No more sitting and doing countless reps of circuit training on machines to build muscles -- get your bottom off the seat. You can jump and leap your way to a leaner and stronger body with plyometric training. This kind of workout involves using your lower body muscles to perform repetitive and powerful contractions in the shortest time possible for higher jumps in your beach volleyball game or faster sprints so you can catch your 4-year-old runaway. Adding plyometrics can complement your existing workout with weights and calisthenics to sculpt your body.
Plyometric training relies on your body weight to perform, and requires little equipment, which means it can be performed almost anywhere -- at home, a gym or a park. In a 2010 review in "Sports Medicine," plyometric training was shown to increase muscle mass, promote faster and more powerful muscle contractions, and improve muscle and neural coordination. Because of plyometric training's high-intensity nature, your metabolism can spike for many hours after your workout, burning fat and sugar for energy while your body heals itself and replenishes nutrients to your cells. With proper training, plyometrics can even reduce your risk of injury in your legs. A study published in "The American Journal of Sports Medicine" showed that female athletes who finished a jump-training program had a 22-percent reduction in landing impact while increasing vertical jump height by 10 percent. Researchers concluded that plyometrics training can prevent serious knee injuries among female athletes.
Sprint Fast and Hard
Sprinting is one form of plyometrics that works on speed, acceleration and deceleration while gaining size in your thighs and calves. Sprint training should be performed on an even surface that helps to absorb shock, such as turf or a running track, to reduce impact on your legs. Start with linear sprints by placing two orange cones about 20 yards apart. Sprint as fast as you can from one cone to the next, keeping your trunk tall and straight while pumping your arms back and forth with your elbows bent at 90 degrees and your fingers relaxed. Slow down only after you have sprinted past the second cone. Rest for a minute before repeating the drill. Gradually increase the distance by five yards in each training session until you can sprint for 50 yards. You may further increase the distance to give yourself an extra challenge. Other sprinting drills include shuttle runs, T-drill and triangle drill.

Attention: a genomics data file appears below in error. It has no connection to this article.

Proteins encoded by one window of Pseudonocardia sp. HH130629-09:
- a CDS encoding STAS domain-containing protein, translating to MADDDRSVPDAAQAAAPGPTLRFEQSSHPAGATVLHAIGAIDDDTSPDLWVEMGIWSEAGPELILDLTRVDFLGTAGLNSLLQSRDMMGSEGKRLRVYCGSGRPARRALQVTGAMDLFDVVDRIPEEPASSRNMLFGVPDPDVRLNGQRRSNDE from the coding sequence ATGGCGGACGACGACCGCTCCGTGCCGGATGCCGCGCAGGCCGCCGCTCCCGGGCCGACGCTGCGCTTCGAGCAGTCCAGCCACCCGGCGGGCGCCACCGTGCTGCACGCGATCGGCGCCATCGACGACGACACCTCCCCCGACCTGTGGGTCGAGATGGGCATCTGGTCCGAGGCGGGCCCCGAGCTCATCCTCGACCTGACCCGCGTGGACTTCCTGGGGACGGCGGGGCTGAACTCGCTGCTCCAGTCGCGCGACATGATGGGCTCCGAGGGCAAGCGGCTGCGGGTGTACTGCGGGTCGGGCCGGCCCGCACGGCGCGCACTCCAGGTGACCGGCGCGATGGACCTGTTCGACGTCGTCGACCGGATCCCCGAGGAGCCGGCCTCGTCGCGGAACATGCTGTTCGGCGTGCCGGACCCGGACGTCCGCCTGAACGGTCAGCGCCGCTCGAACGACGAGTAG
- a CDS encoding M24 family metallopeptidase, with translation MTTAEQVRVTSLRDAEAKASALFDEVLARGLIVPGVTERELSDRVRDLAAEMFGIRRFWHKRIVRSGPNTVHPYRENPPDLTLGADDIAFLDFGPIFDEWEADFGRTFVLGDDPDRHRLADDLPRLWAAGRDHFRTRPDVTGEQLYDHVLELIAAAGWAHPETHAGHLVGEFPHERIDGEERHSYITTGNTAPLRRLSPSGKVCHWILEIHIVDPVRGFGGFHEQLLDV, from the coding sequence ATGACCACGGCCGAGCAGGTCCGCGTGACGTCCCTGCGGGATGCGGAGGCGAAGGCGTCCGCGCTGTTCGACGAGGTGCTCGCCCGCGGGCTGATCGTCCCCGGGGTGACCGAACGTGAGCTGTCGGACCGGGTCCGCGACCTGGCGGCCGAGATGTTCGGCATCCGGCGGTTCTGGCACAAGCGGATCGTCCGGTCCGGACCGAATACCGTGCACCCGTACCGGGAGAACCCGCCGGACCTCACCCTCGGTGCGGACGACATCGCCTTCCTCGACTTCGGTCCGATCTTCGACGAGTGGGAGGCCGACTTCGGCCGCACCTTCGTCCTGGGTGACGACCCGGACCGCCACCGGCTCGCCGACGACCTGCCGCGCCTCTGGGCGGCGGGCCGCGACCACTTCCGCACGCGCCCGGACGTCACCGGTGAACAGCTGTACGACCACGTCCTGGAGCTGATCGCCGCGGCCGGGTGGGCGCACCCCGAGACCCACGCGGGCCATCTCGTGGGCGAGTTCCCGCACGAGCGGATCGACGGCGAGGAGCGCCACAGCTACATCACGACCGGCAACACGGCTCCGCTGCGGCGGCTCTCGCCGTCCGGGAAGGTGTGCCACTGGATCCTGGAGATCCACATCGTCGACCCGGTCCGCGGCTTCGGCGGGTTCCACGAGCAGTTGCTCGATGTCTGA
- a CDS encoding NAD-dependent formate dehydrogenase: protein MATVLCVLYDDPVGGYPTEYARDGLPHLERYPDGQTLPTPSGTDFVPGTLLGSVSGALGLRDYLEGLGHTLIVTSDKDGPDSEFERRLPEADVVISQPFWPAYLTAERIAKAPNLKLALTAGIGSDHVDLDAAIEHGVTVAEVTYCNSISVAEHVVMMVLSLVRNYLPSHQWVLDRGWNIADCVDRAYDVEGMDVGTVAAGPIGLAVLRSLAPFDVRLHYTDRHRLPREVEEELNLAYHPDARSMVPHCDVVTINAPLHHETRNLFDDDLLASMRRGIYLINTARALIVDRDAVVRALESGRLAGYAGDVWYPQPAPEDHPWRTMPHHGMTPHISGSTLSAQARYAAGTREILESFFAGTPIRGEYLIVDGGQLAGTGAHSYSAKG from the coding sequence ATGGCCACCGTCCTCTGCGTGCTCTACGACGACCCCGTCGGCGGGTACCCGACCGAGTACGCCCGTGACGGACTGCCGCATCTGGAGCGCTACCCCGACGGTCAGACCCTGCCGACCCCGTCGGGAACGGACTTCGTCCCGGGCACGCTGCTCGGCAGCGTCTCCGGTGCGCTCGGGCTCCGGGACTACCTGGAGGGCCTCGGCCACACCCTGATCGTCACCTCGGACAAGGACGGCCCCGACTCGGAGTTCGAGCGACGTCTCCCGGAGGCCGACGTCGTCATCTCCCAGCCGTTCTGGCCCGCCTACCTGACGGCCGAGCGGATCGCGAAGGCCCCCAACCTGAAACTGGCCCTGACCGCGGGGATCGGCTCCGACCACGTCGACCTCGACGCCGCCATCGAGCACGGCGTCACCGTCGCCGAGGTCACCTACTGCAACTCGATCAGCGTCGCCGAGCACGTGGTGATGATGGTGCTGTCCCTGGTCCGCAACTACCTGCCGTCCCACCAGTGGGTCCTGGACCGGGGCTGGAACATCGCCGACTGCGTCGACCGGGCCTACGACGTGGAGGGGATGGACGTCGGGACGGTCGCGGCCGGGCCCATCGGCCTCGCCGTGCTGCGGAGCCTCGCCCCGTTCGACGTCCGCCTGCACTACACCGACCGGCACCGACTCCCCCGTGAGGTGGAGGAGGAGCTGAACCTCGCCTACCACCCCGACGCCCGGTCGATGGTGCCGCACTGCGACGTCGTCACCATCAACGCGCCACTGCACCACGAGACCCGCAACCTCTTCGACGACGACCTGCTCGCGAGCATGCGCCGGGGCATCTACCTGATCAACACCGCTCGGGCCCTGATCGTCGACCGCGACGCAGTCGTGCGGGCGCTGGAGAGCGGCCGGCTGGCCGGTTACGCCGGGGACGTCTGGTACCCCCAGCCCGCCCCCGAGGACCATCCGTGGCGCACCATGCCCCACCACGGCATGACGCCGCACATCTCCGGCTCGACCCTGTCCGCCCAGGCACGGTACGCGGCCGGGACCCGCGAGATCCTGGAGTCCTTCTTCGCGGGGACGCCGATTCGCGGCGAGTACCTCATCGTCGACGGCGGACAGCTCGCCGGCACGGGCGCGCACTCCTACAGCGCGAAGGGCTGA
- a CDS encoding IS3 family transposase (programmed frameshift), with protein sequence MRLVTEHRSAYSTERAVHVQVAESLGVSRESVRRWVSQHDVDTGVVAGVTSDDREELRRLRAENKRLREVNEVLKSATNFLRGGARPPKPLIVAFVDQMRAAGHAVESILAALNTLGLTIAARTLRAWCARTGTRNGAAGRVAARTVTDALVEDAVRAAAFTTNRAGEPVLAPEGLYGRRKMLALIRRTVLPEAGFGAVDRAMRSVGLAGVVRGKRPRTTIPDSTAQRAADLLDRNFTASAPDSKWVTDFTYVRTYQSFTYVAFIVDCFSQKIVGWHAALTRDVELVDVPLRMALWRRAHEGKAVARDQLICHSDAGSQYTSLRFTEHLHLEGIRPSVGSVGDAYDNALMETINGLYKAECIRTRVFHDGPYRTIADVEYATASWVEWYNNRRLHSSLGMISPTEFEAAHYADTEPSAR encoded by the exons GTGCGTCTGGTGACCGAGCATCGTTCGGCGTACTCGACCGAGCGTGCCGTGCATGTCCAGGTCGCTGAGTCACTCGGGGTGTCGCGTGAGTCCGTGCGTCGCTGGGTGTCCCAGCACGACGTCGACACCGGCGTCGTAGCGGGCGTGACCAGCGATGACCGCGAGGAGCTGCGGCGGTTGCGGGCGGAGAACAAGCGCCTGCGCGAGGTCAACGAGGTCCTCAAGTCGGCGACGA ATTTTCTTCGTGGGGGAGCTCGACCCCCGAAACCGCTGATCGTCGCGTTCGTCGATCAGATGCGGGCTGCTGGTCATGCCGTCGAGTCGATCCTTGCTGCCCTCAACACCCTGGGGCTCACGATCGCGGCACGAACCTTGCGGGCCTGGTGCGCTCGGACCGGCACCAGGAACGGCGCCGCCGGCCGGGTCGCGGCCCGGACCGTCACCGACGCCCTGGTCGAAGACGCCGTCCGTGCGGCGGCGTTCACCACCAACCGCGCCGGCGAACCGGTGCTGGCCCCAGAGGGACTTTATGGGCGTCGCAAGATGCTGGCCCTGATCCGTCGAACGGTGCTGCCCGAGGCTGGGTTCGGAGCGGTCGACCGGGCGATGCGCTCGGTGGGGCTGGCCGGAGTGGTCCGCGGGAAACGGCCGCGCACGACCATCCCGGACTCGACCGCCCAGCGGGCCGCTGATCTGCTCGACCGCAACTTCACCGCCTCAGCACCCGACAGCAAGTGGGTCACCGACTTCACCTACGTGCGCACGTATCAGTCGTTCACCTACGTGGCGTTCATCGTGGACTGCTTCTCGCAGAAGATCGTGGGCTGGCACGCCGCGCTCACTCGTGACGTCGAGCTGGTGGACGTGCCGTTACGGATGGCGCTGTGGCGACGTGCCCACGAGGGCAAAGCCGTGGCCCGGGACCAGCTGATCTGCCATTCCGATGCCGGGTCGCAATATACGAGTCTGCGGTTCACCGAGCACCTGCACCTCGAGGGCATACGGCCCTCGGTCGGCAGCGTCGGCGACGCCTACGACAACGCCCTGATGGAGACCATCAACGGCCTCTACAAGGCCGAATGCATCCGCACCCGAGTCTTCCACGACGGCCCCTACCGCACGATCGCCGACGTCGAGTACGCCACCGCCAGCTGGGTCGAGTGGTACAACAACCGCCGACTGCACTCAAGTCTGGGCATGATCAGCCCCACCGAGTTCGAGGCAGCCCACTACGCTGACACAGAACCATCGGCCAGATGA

Jumping for Size and Power
Jumping exercises can both increase muscle size in your legs and improve jumping height while improving your hips' ability to stabilize your body. A study by the University of Aarhus in Denmark showed that men who performed 12 weeks of plyometric training had similar muscle growth -- between 7 and 10 percent -- in their legs as conventional strength training. Some jumping exercises require no equipment, such as the vertical jump. Some require a stable platform for you to either hop off or land on, such as depth jumps or power step-ups. Other exercises include box jumps, stair bounding, lateral hops, linear bounding and power skipping.
The variables -- sets, reps, time, rest periods -- for plyometric training can vary among individuals. It depends on your experience with plyometrics, age, body weight health history, fitness status and goals, according to NSCA fitness professional Mike Barnes. Beginners may be able to handle one to two sets of four to six reps of box jumps at a height of 6 inches, while elite athletes can do a higher number of sets, reps and box height. Work with a qualified exercise professional for a month or two before doing plyometrics on your own. Always warm up thoroughly for five to 10 minutes before doing plyometrics such as hip swings, running butt kicks, jumping rope and mountain climbers.
- NSCA’s Performance Training Journal: Introduction to Plyometrics
- Jumping Into Plyometrics; Donald A. Chu
- Journal of Athletic Training: Effects of Plyometric Training on Muscle-Activation Strategies and Performance in Female Athletes
- Sports Medicine: Neuro-Musculoskeletal and Performance Adaptations to Lower-Extremity Plyometric Training
- Journal of Strength and Conditioning Research: Muscle Adaptations to Plyometric Vs. Resistance Training in Untrained Young Men
- The American Journal of Sports Medicine: Plyometric Training in Female Athletes Decreased Impact Forces and Increased Hamstring Torques
- University of New Mexico: Exercise Afterburn
- RonJones.org: Speed, Agility, & Quickness Drills
- Journal of Strength and Conditioning Research: Effects of Sprint and Plyometric Training on Muscle Function and Athletic Performance
- Cardio Strength Training; Robert dos Remedios
- ExRx.net: Box Jumps
- ExRx.net: Box Lateral Jumps
- ExRx.net: Platform Depth Jumps
- ExRx.net: Double Under
- Athletic Body in Balance; Gray Cook
- National Strength and Conditioning Association: Basics of Strength and Conditioning
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